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Movistar Yamaha launch: Rossi: No big change but potential ‘high’

While playing down a potential rivalry in the making with his new team-mate, Valentino Rossi saw enough in a private test to suggest new M1's potential is high.
As he prepares for a staggering 18th season in MotoGP, Valentino Rossi has already intimated that Yamaha's new M1 has 'high potential' to challenge at the front, and feels the talents of Maverick Viñales will only aid the bike's development.

Speaking at Movistar's stylish headquarters in Madrid after the factory Yamaha team launch, Rossi was keen to play down any potential rivalry in the making with his 22-year old team-mate, and instead sounded off confidently that the M1 will be much improved for 2017.

Rossi had the chance to put the new machine through its paces at tests in Valencia and Sepang, with the latter bearing signs of real progress, despite “no big change” to any specific component.

“For me, our bike is very good, very strong and with new tyres we are fast from the first lap,” said the Italian, 38 years old in February.

“This is good. Where we have to work is the second half of the race, because it looks like in the second half of the season we suffered - especially compared to the Honda that did a step - and we have to work there.

“[We have to] Try to save the tyres, and try to be more constant to the end. I think we have to work on the electronics a lot and try to understand if the new chassis is better from this point of view.

“We didn't know anything about the 2017 bike before Valencia, but from our rumours inside in Japan we expected a bigger change. So I think that everybody in the team, me for sure, were curious to see the bike.

“But at the end, it is the normal development by Yamaha. From the outside, the bike looks exactly the same, or just some small details.

“So in Valencia - first Valencia is always a difficult track for me personally and it is also a track where it is difficult to understand the potential of the bike. But in Malaysia we work more. It is true that there is no big change, but the potential is high.”

Predictably Rossi was pressed on his relationship with Viñales, but the Italian was more than complimentary when expressing mock surprise at the Catalan's speed in Valencia.

“You know, everybody on the track is always very hard [rivals] and especially with your team-mate,” continued the nine-time world champion.

“But afterwards can have the relationship out of the track and I think we can have a good relationship, yes.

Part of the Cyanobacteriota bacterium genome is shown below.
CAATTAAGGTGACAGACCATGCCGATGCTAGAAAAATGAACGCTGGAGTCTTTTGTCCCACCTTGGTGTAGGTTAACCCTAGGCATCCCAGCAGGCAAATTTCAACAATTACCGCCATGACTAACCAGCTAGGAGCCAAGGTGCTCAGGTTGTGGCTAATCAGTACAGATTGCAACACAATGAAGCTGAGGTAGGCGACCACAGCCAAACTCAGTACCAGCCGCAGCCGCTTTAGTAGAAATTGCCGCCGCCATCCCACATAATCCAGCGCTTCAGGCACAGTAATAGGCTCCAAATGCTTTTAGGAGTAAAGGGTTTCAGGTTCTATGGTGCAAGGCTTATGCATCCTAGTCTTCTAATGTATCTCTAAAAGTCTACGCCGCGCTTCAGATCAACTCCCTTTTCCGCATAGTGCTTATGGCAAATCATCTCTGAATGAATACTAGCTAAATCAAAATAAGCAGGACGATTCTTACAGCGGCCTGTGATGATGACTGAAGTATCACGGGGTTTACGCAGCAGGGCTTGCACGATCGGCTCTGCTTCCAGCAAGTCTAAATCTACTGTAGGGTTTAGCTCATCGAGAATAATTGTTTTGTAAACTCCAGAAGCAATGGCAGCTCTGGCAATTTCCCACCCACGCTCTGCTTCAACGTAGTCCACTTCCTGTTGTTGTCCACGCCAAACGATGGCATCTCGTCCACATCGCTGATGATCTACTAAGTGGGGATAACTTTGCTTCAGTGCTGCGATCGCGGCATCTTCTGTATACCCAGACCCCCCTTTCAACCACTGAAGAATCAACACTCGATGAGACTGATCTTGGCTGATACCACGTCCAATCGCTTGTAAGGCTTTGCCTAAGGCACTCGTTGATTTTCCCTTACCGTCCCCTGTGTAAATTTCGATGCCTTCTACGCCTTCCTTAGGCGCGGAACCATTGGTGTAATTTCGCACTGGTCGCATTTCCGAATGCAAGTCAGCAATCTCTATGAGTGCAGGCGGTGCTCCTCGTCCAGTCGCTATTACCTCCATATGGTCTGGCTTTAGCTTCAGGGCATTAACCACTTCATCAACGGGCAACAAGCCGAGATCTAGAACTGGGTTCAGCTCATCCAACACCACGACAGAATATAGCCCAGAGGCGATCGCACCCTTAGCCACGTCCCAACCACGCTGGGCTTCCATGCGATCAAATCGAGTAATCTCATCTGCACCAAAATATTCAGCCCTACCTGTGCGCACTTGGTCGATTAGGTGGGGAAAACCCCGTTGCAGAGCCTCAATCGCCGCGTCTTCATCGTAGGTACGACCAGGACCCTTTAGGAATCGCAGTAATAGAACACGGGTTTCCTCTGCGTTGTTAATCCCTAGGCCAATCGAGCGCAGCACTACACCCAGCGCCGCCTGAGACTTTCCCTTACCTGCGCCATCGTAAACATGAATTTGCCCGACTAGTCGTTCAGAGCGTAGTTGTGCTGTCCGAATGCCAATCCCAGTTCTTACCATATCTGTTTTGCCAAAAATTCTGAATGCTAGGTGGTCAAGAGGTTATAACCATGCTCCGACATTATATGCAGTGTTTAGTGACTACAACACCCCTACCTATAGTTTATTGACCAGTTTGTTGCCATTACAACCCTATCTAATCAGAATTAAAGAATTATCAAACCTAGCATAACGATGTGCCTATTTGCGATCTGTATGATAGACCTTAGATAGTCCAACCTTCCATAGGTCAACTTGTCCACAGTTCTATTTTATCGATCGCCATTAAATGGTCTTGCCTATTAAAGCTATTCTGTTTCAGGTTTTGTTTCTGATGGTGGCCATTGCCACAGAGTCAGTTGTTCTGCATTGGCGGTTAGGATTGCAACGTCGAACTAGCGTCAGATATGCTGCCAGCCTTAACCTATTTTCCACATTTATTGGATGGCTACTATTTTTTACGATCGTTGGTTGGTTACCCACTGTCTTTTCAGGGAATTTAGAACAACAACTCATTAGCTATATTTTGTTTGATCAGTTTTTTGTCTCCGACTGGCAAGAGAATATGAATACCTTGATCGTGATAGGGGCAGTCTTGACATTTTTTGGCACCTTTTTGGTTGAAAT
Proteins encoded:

“You know, from 2013 when I went back to Yamaha my relationship with Lorenzo was not so bad for all the years - then we have some problem at the end of 2015! So I think we [Rossi and Vinales] can have a good relationship and especially that we can work together to improve the bike.”

With rivals Viñales, Jorge Lorenzo and Andrea Iannone all changing manufacturers over the offseason, Rossi and Marc Marquez are two of the established names to retain some continuity going into the new season.

Asked whether this was an advantage, Rossi said he believes it will be as competitive as ever, and his real focus lies on eradicating the mistakes that proved so costly to his world championship hopes in 2016.

“I think on paper it's not more easy or more hard. It depends on me and the team, we will try to arrive ready in Qatar and stay concentrated for all the season. This is very important, because last year I had a good speed.

“I was competitive in a lot of different tracks and different conditions, but I did some mistakes, some bad luck, so we have to try to make better. It will be very interesting this season because three top riders change bike.

“Especially Lorenzo is an historic move, after nine years with Yamaha he will change to the Ducati, so it will be very interesting to understand his level of performance. And also Vinales with the Yamaha and Iannone with the Suzuki. So I think it will be very interesting, but for sure not easy.”

And what about a repeat of nine different winners in one season? “Why not,” he added. “It's not impossible, I think. Nine different riders winning will be hard, because it is something very strange at this level, that is good for MotoGP. But I think a minimum of six riders can win a race this year.”









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Valentino Rossi with 2017 Yamaha livery
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Guna4699

January 19, 2017 4:21 PM

“I was competitive in a lot of different tracks and different conditions, but I did some mistakes, some bad luck, so we have to try to make better." That's bang on target... Good luck vale... Never say never...

Mullet

January 19, 2017 10:29 PM

Yossarian: Have to wonder is it not time Yamaha tried a big change ? They had a couple of blow ups last year maybe the inline four has peaked out.
Yes, an inline triple sounds like a really good idea... oh, wait.... It must be said though that for its time, apparently the Aprilia RS Cube did produce the most outright power.



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